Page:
The Original Spaghetti Western
It drizzles mists on and off as several individuals in various pairings and groupings rush in to get to their seats for tonight’s spectacular event. In one corner, you may see an elderly couple, long seasoned in the liberal and performing arts, always a beacon of youthful energy as they step through familiar doors, while on the other end, one can expect to find a younger crowd, sometimes in larger groups, three generations removed and likely students at one of the nearby educational facilities. Amongst the faces, will be be hidden vocations of students, vocalists, teachers, salespersons, marketers, fry cooks, drivers, and really anything that might drag in a paycheck. What has brought them all together here is the still cherrying event that has captivated audiences for centuries, and one that extravagates so many times a season. This Thursday evening, Opera Carolina, Charlotte’s home company, was to be presenting one of the masters of the form, Giacomo Puccini’s, The Girl of the West, a marked piece in the repertoire of the Italian, of a love triangle that takes place in a saloon during the California Gold rush of the 1840s.
Puccini has been considered by several to be the greatest composer of the Italian opera after Verdi, the latter whom inspired the young Giacomo after the composer-to-be walked nearly twenty miles to attend a performance of Aida. It was in this context that Giacomo decided to make opera his life’s principle work.
While the opera house is no longer the central hub as it stood in either Puccini’s or Verdi’s time, their works still emanate through our world and you have likely heard Puccini if you saw Paul Potts’ competition winning performance in the first season of Britain’s Got Talent, watched films such as ‘Atonement’, Moulin Rouge, or Moonstruck. Even Homer Simpson gave his go at opera in one of the latter seasons of the staple American comedy. Still not convinced? Check out a most popular of all remakes, ‘Rent’ adapted from Puccini’s La Boheme.
Considering adaptations, Puccini found the fodder for his work after witnessing the play, ‘The Girl of the Golden West’ by American author David Belasco, and despite not speaking any English, felt moved by the essence of what took place on stage for the proceeding work. This was in fact, the second in succession of Puccini adapting a play from Belasco, for during this period he had seen and moved himself into composing the wildly successful Madame Butterfly.
The two-act opera opens in a saloon full of exhausted gold miners who pass the time lamenting for home through song, playing cards, and of course…drinking. A cheat here, a rustle there and the saloon owner, Minnie steps onto the stage and is a accompanied by a pistol shot of control and composure as she stands: the sole head of the saloon. Soon sheriff Jack Rance enters, quickly followed by a Wells Fargo agent (yes, the Wells Fargo) mentioning how they are hot on the trail of bandit leader, Ramerrez and they hope to lure him to the nearby vicinity soon. In this exchange, the sheriff Jack does his best, unsuccessfully, to woo the tough and beautiful Minnie. Of course it turns out Ramerrez, under an assumed name enters and has a romantic history from Minnie but his troubled past and pressured present is an obstacle to the woman he does not know he loves yet. This is the premise that launches the opera into a social and moral drama of the ages, backed by some of the most celebrated music ever composed.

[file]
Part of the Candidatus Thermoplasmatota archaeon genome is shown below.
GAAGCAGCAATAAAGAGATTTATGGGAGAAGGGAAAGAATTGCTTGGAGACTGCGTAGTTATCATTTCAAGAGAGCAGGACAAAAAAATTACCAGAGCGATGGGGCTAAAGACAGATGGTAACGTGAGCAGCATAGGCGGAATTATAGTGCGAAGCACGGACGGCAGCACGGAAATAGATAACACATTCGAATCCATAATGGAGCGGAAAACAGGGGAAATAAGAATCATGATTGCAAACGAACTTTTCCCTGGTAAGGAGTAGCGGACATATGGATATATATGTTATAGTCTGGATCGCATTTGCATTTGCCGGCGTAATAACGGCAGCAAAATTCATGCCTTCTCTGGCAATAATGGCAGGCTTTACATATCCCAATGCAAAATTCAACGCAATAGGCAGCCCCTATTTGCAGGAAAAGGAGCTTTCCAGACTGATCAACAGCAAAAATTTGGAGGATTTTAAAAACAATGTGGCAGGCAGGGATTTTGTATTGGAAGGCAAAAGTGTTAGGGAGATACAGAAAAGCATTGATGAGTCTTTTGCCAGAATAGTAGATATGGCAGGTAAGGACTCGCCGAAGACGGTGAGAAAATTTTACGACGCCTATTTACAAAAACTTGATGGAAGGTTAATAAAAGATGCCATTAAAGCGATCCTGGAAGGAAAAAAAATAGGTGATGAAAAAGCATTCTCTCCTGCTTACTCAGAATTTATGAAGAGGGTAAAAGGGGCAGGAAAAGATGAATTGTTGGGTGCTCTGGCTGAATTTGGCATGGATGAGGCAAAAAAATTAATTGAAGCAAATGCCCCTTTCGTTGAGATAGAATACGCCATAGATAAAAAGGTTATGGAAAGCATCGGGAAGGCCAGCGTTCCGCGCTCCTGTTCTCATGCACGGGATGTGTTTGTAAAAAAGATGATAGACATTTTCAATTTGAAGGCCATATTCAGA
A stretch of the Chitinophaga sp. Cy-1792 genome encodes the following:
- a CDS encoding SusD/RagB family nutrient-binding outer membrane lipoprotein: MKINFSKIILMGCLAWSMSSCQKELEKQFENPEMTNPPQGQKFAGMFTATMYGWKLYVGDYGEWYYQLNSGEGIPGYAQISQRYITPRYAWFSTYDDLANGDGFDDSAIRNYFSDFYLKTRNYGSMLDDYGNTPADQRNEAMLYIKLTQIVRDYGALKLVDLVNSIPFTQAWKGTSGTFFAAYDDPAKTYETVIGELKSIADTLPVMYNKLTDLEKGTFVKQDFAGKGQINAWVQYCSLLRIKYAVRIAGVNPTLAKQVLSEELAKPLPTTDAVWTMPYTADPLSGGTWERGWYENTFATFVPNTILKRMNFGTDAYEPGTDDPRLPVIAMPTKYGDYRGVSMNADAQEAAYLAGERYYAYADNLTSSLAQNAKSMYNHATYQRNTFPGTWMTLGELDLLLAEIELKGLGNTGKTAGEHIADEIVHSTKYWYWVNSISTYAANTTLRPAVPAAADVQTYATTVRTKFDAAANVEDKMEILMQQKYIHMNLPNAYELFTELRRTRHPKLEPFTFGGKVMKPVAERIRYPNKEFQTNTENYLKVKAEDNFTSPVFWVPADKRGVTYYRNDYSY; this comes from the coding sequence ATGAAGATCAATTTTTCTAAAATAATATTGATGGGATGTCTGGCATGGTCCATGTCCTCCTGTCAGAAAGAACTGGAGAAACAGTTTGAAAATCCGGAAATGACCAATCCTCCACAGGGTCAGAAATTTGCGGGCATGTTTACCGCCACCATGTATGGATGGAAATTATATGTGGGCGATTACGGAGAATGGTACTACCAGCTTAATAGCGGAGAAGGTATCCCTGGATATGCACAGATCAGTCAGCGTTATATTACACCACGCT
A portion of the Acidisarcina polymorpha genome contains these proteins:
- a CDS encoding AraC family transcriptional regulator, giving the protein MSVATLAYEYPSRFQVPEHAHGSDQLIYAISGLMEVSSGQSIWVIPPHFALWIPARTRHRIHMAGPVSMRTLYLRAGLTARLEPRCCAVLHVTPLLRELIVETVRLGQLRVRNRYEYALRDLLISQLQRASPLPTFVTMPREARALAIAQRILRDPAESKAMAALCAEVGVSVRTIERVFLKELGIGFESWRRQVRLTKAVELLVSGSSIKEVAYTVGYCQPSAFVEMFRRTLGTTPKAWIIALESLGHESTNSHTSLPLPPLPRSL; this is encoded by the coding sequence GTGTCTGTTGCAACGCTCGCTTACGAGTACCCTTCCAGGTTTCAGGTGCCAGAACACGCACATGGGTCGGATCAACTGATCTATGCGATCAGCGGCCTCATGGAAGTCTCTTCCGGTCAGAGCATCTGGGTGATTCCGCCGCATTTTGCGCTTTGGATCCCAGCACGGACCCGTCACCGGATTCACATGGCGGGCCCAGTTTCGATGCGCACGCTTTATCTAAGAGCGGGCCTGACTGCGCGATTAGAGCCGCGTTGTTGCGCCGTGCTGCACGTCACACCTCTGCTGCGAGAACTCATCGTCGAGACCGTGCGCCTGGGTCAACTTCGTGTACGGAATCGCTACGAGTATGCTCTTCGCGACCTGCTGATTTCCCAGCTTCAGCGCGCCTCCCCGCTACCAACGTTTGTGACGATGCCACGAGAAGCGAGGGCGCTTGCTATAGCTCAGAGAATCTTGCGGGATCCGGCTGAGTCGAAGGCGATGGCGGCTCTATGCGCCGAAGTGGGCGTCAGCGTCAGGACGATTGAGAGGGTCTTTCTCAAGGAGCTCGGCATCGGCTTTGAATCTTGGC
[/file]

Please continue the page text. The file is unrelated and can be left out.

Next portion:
To illustrate the stature of Puccini, The Girl of the West was commissioned to him by the Metropolitan opera (remember, no English!) and it would have its premiere at the Met in 1910, with praise immediately following. ‘The West’, as is so aptly understood to be an American concept, was a draw for many artists and composers and throughout the work, one can hear themes and melodies that are distinctly of U.S origin, but arranged and presented through the great European tradition.
It was under the baton of Opera Carolina’s principle conductor, James Meena, that Puccini’s masterwork was staged in conjunction with Italian artistic Director and Designer Ivan Stefanutti. The collaboration resulted in a spectacle to be cemented in the memory of all those who saw. Visually, Opera Carolina has an impeccable record, and this stood as no exception. Meena and Stefanutti went through great heights to ensure belief on the stage including reaching out to the Wells Fargo history museum, both local and out in California to get material from the archives in setting up the stage for authenticity. The gradiating wood scheme, with atmospheric lights of smoke and grit were reminiscent of early American paintings and the costume revealed that a time long since passed was being presented before our very eyes.
The composite traditions of an early 20th century Italian opera, about the 19th century ‘West’, being offered up in the early 21st century by an American conductor and an Italian designer resulted in a rich experience and demonstrated how this not quite dormant form still remains relevant and to be enjoyed even today.